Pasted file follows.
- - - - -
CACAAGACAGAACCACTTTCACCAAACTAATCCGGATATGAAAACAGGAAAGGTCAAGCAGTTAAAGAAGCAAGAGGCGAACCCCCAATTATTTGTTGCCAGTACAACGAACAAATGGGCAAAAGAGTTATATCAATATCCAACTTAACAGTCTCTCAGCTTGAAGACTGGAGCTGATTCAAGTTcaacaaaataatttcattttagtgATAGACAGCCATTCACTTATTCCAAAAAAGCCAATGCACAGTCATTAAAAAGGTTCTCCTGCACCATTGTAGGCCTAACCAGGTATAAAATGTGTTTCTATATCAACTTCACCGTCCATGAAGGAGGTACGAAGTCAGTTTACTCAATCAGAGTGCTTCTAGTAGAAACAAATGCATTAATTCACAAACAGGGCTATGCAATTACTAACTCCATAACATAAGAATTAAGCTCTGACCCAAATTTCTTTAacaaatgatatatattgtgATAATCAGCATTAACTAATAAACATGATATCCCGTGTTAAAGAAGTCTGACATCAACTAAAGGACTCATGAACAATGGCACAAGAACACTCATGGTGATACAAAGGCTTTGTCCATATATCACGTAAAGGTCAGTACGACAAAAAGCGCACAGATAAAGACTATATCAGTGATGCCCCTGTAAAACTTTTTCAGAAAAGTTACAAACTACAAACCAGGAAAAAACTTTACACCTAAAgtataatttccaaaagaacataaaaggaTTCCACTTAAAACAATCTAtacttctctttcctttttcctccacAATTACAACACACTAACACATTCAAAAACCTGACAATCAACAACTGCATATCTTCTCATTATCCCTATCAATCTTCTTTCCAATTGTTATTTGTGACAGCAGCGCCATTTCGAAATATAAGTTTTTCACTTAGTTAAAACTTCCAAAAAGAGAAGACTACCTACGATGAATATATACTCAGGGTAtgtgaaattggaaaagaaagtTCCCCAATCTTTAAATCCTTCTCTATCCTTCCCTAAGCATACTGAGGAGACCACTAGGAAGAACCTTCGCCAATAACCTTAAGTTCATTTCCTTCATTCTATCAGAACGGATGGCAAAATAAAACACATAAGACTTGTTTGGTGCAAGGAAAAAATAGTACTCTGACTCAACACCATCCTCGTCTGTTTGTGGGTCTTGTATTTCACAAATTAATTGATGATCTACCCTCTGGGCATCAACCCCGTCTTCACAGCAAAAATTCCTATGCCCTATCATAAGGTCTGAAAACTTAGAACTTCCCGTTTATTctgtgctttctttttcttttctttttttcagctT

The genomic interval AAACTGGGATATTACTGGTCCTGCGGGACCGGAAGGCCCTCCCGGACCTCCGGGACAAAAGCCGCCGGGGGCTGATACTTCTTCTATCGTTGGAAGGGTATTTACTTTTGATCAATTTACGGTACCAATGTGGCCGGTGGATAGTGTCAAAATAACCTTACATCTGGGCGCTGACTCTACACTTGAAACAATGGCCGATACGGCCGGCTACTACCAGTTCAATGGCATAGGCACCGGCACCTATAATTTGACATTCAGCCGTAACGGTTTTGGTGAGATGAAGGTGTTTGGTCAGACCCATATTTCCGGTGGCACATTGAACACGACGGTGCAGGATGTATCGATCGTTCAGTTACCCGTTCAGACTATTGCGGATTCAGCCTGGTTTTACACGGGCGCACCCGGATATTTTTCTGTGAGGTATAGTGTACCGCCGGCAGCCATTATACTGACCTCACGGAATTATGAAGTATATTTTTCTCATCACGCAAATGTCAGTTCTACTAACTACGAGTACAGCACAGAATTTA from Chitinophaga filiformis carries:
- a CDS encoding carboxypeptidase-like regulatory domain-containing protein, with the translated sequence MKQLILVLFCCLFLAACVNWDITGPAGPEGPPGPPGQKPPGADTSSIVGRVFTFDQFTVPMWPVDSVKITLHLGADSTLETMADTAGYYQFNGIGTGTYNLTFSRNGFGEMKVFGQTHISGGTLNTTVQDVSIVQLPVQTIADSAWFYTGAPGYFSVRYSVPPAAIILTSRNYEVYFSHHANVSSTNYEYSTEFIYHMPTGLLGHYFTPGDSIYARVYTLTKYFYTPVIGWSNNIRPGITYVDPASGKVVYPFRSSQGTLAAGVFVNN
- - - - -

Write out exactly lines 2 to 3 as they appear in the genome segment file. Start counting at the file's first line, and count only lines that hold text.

The genomic interval AAACTGGGATATTACTGGTCCTGCGGGACCGGAAGGCCCTCCCGGACCTCCGGGACAAAAGCCGCCGGGGGCTGATACTTCTTCTATCGTTGGAAGGGTATTTACTTTTGATCAATTTACGGTACCAATGTGGCCGGTGGATAGTGTCAAAATAACCTTACATCTGGGCGCTGACTCTACACTTGAAACAATGGCCGATACGGCCGGCTACTACCAGTTCAATGGCATAGGCACCGGCACCTATAATTTGACATTCAGCCGTAACGGTTTTGGTGAGATGAAGGTGTTTGGTCAGACCCATATTTCCGGTGGCACATTGAACACGACGGTGCAGGATGTATCGATCGTTCAGTTACCCGTTCAGACTATTGCGGATTCAGCCTGGTTTTACACGGGCGCACCCGGATATTTTTCTGTGAGGTATAGTGTACCGCCGGCAGCCATTATACTGACCTCACGGAATTATGAAGTATATTTTTCTCATCACGCAAATGTCAGTTCTACTAACTACGAGTACAGCACAGAATTTA from Chitinophaga filiformis carries:
- a CDS encoding carboxypeptidase-like regulatory domain-containing protein, with the translated sequence MKQLILVLFCCLFLAACVNWDITGPAGPEGPPGPPGQKPPGADTSSIVGRVFTFDQFTVPMWPVDSVKITLHLGADSTLETMADTAGYYQFNGIGTGTYNLTFSRNGFGEMKVFGQTHISGGTLNTTVQDVSIVQLPVQTIADSAWFYTGAPGYFSVRYSVPPAAIILTSRNYEVYFSHHANVSSTNYEYSTEFIYHMPTGLLGHYFTPGDSIYARVYTLTKYFYTPVIGWSNNIRPGITYVDPASGKVVYPFRSSQGTLAAGVFVNN